The following are daily “life lessons” I have been sharing with my daughter & her friends on the way to school. It’s a great way to begin the day. Enjoy!!
THE RACE: Talked about the Jesse Owens story: The film, ‘The Race’ has been out for awhile, but it is a great story of determination, living by your own morals, finding your purpose & letting it guide your life. Jesse came from nothing, but was a hero to many because of the segregated world he lived in, but was able to over come through his skill and drive through sport. A couple of the life lessons: there is always good if you take the time to look for it. His coach did not care about race, he cared about pushing yourself to your best. In the Olympics Jesse became good friends with one of Germany’s best athletes, Luz Long & the two prevailed against the discriminations of the world by embracing one another & walking the track arm in arm as true brothers. “It took a lot of courage for him to befriend my in front of Hitler,” Owens said. “You can melt down all the medals and cups I have and they wouldn’t be a plating on the 24-karat friendship I felt for Luz Long at that moment. Hitler must have gone crazy watching us embrace. The sad part of the story is I never saw Long again. He was killed in World War II.” [Hitler had him sent to the front line]
SAY THANK YOU: Be grateful for your parents & tell them Thank you for all they do to take care of you. I think everyone takes things for granted, but when you are a teen it is especially easy to take for granted one of the greatest gifts–parents. One of the girls in our car has a mom who works at 3am in a donut shop and then does hair, while raising 4 kids. The other girl is one of six kids whose mom just had two babies under the age of 1.5. These moms world are a whirl-wind of directions, so a simple Thank you means a lot.
We all have people in our own lives we take for granted, so it is a good reminder to say THANK YOU for those we love and all they do each day for us.
IT’S A MATTER OF ATTITUDE by: Unknown
Read this, and let it really sink in… Then, choose how you start your day tomorrow…
Jerry is the kind of guy you love to hate. He is always in a good mood and always has something positive to say.
When someone would ask him how he was doing, he would reply, “If I were any better, I would be twins!” He was a unique manager because he had several waiters who had followed him around from restaurant to restaurant.
The reason the waiters followed Jerry was because of his attitude. He was a natural motivator. If an employee was having a bad day, Jerry was there telling the employee how to look on the positive side of the situation.
Seeing this style really made me curious, so one day I went up to Jerry and asked him, I don’t get it! You can’t be a positive person all of the time. How do you do it?” Jerry replied, “Each morning I wake up and say to myself, Jerry, you have two choices today. You can choose to be in a good mood or you can choose to be in a bad mood.
I choose to be in a good mood. Each time something bad happens, I can choose to be a victim or I can choose to learn from it. I choose to learn from it. Every time someone comes to me complaining, I can choose to accept their complaining or I can point out the positive side of life. I choose the positive side of life.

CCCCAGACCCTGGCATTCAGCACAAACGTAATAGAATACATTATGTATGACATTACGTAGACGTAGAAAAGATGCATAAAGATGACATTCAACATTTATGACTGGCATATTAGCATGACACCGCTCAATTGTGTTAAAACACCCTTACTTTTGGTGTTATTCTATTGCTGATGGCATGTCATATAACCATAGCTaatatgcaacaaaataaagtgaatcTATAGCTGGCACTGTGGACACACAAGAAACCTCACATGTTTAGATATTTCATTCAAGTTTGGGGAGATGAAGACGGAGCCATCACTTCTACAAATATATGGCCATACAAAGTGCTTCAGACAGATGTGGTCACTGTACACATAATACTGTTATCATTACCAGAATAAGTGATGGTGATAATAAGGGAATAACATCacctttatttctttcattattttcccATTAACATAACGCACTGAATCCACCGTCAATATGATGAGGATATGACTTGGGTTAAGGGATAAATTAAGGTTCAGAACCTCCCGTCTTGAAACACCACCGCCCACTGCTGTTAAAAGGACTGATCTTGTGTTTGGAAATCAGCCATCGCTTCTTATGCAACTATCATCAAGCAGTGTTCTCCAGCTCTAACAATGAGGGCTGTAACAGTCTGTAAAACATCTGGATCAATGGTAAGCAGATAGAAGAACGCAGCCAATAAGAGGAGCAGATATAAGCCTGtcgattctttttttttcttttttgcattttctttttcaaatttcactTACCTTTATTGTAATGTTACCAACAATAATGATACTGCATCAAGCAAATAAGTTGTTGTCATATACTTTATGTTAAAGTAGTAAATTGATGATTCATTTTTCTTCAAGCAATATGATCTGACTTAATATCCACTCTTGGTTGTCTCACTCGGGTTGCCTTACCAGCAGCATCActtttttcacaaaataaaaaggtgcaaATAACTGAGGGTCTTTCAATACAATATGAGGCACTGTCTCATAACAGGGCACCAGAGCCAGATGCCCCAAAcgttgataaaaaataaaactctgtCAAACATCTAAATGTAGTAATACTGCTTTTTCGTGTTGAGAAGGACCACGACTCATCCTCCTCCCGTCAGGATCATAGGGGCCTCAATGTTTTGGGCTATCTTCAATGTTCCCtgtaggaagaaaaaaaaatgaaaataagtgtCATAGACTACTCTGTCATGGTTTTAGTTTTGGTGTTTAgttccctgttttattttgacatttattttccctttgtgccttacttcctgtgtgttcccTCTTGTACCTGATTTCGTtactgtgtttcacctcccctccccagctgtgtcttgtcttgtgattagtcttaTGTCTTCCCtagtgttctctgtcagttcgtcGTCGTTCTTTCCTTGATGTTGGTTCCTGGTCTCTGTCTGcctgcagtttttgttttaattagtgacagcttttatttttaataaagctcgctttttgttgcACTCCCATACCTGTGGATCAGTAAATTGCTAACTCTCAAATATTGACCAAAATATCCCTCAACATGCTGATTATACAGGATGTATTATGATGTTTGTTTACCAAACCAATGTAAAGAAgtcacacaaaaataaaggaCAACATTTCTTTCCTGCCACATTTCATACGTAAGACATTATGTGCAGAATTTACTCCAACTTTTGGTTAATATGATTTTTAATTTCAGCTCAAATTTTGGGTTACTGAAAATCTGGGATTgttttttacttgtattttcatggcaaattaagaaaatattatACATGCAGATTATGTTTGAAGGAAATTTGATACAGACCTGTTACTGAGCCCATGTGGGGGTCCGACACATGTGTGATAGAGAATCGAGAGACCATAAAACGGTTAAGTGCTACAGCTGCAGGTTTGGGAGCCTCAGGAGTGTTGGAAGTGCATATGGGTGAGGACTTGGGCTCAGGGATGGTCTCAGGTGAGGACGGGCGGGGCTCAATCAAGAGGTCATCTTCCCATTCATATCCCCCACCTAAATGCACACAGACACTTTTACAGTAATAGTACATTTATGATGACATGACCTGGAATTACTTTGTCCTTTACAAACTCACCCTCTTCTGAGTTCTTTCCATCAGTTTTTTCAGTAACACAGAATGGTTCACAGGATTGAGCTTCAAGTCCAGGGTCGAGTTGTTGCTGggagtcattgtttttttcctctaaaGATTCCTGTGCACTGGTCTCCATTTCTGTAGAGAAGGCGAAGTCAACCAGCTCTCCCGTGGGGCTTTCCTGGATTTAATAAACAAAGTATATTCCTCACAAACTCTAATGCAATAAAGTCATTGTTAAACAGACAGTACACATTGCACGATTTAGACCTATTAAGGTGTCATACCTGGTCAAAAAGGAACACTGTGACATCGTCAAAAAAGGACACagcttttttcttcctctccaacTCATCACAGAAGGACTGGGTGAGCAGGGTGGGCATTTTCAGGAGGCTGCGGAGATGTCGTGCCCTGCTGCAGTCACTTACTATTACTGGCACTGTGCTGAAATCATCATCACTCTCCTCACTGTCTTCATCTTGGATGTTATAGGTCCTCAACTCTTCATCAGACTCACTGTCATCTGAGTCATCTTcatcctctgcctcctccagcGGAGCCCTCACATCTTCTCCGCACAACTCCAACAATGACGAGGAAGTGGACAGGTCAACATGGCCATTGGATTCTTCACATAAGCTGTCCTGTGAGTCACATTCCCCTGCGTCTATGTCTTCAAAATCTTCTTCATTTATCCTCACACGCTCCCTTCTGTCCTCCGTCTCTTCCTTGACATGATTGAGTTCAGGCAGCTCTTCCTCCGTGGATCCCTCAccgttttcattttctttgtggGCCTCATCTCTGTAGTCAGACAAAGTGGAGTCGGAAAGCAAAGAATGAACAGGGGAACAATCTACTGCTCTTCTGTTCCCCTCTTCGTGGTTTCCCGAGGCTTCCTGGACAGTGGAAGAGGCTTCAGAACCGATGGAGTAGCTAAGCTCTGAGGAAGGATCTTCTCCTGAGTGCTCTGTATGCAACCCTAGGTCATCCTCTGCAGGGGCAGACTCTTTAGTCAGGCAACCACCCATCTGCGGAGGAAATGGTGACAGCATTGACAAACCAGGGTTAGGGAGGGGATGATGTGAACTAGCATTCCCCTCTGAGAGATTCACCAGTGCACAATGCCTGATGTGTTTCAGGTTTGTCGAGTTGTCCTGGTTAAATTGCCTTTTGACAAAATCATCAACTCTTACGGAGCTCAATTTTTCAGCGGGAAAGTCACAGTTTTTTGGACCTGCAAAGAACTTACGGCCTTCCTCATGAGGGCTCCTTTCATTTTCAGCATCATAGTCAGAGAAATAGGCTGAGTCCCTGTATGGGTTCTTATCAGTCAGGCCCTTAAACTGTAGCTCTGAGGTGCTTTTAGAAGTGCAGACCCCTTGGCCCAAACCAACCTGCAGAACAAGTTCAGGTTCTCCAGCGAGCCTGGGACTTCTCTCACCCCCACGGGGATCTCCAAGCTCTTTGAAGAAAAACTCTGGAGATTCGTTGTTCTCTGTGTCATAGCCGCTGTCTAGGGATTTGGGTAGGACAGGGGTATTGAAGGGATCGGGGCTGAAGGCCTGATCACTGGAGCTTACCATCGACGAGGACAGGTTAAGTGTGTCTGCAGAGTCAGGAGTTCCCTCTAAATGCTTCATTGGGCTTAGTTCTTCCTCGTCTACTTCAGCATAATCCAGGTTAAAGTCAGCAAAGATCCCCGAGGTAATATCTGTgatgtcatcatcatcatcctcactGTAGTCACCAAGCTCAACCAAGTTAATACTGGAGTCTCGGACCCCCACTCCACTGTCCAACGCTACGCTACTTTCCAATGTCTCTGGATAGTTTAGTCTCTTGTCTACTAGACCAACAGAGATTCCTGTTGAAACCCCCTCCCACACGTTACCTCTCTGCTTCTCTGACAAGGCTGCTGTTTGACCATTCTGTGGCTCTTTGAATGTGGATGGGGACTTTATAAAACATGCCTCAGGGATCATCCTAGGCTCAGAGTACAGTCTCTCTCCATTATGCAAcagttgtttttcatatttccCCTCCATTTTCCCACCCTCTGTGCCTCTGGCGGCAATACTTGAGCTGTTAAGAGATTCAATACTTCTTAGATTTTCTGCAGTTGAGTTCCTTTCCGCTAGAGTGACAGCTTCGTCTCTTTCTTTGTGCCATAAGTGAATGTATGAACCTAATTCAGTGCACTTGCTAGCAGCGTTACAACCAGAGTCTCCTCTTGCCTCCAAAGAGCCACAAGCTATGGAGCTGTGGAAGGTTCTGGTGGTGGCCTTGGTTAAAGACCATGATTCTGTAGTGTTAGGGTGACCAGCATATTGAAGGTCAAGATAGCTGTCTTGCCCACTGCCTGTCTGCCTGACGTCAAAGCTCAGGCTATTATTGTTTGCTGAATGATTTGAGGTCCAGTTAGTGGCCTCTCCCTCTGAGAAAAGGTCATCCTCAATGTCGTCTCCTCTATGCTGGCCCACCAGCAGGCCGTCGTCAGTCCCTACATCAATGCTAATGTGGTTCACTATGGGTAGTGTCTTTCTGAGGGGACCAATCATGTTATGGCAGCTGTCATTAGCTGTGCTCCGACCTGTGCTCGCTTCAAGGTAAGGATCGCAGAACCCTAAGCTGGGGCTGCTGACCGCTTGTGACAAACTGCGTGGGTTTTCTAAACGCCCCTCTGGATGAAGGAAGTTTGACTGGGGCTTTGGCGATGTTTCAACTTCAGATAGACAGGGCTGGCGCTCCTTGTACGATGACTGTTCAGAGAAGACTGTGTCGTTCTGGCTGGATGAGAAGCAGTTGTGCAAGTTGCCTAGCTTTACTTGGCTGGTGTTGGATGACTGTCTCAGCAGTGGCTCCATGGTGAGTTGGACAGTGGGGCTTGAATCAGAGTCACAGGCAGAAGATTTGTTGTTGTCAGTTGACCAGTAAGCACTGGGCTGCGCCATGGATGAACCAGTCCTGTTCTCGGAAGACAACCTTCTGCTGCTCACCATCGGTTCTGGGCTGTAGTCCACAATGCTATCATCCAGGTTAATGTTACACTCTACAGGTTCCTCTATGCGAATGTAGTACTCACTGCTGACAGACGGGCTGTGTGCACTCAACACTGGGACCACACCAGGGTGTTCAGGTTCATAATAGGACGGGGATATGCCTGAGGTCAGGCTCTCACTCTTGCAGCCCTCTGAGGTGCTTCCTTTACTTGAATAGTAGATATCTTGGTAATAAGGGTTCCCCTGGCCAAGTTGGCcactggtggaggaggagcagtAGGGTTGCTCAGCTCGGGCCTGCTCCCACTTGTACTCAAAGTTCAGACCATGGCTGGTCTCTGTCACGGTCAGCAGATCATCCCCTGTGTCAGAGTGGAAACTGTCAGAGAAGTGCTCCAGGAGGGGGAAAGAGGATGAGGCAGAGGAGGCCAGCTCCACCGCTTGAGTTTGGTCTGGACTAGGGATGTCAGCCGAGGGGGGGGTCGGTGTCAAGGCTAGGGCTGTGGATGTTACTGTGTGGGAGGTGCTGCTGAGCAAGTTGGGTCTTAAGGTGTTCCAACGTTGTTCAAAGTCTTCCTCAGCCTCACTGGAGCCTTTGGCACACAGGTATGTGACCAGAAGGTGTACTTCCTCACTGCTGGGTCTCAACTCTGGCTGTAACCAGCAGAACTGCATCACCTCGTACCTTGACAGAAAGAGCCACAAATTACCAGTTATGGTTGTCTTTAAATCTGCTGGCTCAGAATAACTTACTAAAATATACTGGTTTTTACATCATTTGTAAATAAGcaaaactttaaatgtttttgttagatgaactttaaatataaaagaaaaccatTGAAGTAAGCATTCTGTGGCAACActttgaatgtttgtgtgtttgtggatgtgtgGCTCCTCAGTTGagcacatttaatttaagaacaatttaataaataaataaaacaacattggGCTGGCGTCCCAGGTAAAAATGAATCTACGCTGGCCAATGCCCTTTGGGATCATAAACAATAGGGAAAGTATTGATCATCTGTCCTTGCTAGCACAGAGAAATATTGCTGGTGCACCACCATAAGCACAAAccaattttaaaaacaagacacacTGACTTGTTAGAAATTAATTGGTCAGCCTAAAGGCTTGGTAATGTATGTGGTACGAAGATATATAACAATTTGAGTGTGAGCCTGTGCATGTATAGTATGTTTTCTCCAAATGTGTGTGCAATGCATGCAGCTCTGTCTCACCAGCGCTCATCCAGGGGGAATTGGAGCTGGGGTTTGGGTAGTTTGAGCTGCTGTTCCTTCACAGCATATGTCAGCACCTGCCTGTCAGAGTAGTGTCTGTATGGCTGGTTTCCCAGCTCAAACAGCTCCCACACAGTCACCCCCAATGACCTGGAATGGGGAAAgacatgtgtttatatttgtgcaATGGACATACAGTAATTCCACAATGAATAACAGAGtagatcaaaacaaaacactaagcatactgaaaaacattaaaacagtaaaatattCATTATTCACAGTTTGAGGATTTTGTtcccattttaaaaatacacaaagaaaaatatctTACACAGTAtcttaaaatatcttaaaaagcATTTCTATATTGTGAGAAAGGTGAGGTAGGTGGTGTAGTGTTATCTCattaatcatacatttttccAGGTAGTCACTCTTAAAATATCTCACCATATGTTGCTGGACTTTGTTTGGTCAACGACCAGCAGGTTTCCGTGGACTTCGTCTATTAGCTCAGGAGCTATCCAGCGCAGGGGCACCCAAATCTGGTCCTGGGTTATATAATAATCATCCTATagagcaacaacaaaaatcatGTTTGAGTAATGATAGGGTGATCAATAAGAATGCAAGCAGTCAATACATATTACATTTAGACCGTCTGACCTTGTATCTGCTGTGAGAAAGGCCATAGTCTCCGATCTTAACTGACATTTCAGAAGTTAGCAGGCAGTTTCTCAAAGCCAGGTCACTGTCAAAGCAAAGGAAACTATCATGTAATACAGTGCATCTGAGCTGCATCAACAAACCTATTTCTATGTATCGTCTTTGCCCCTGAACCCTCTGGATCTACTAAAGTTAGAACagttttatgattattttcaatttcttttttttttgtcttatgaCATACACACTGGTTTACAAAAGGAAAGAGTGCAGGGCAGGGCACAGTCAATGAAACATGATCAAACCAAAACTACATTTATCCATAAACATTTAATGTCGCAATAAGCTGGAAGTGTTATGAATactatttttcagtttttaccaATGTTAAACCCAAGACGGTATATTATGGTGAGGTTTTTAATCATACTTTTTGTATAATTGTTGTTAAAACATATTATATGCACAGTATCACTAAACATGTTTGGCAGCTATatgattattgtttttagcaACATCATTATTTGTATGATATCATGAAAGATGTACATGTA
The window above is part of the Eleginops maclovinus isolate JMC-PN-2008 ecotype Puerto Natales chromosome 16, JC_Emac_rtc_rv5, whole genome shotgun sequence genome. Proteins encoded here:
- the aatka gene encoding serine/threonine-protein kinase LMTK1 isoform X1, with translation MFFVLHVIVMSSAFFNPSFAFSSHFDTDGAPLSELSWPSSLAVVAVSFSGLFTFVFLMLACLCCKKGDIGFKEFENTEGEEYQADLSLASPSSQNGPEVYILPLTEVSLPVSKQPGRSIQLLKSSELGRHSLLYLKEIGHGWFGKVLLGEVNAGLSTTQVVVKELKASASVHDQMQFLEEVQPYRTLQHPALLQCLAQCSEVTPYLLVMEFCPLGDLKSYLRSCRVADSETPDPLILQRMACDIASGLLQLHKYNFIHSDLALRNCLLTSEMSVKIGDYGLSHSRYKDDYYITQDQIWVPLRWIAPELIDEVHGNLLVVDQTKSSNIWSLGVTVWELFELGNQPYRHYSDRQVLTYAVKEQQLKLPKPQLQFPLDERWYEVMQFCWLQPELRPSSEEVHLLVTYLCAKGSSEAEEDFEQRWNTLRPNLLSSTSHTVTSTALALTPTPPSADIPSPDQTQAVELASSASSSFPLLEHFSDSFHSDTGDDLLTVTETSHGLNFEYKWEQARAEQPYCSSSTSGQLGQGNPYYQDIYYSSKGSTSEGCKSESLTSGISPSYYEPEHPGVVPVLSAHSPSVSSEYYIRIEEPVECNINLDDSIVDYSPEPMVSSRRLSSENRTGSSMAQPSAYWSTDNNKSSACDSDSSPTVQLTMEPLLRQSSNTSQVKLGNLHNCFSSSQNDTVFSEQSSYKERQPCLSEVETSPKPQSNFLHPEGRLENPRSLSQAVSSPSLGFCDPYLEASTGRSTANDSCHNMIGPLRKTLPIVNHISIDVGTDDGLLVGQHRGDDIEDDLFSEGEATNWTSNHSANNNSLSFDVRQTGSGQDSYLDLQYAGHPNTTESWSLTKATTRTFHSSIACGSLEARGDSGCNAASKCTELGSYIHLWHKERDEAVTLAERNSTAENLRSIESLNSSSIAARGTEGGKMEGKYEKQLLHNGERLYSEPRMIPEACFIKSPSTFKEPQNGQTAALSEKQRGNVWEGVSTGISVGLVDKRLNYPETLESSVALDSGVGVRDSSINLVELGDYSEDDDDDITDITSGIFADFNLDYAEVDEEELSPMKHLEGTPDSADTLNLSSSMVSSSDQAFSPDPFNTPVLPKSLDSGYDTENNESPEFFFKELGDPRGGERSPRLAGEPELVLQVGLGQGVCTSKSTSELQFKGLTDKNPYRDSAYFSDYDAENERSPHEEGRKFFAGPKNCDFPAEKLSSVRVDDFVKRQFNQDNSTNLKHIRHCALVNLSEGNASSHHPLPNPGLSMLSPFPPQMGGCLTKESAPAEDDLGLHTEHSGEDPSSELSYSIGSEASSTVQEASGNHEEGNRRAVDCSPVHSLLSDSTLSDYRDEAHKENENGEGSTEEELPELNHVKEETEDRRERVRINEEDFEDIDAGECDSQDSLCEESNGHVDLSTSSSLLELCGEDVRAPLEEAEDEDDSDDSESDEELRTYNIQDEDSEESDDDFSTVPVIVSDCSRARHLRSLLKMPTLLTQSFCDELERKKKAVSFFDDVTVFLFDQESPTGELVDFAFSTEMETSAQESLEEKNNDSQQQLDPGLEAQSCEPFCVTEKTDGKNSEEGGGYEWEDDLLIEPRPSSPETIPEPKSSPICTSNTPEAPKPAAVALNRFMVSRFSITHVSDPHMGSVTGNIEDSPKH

“Yeah, right, it’s not that easy,” I protested. “Yes, it is,” Jerry said. “Life is all about choices. When you cut away all the junk, every situation is a choice. You choose how you react to situations. You choose how people will affect your mood. You choose to be in a good mood or bad mood. The bottom line: It’s your choice how you live life.”
I reflected on what Jerry said. Soon thereafter, I left the restaurant industry to start my own business. We lost touch, but I often thought about him when I made a choice about life instead of reacting to it.
Several years later, I heard that Jerry did something you are never supposed to do in a restaurant business: he left the back door open one morning and was held up at gun point by three armed robbers. While trying to open the safe, his hand, shaking from nervousness, slipped off the combination. The robbers panicked and shot him.
Luckily, Jerry was found relatively quickly and rushed to the local trauma center. After 18 hours of surgery and weeks of intensive care, Jerry was released from the hospital with fragments of the bullets still in his body.
I saw Jerry about six months after the accident. When I asked him how he was, he replied, “If I were any better, I’d be twins. Wanna see my scars?” I declined to see his wounds, but did ask him what had gone through his mind as the robbery took place. “The first thing that went through my mind was that I should have locked the back door,” Jerry replied. “Then, as I lay on the floor, I remembered that I had two choices: I could choose to live or I could choose to die. I chose to live.”
“Weren’t you scared? Did you lose consciousness?” I asked. Jerry continued, “…the paramedics were great. They kept telling me I was going to be fine. But when they wheeled me into the ER and I saw the expressions on the faces of the doctors and nurses, I got really scared. In their eyes, I read ‘he’s a dead man.’ I knew I needed to take action.” “ What did you do?” I asked. “Well, there was a big burly nurse shouting questions at me,” said Jerry. “She asked if I was allergic to anything. ‘Yes,’ I replied. The doctors and nurses stopped working as they waited for my reply. I took a deep breath and yelled, ‘Bullets!’ Over their laughter, I told them, ‘I am choosing to live. Operate on me as if I am alive, not dead.’”
Jerry lived thanks to the skill of his doctors, but also because of his amazing attitude. I learned from him that every day we have the choice to live fully. Attitude, after all, is everything.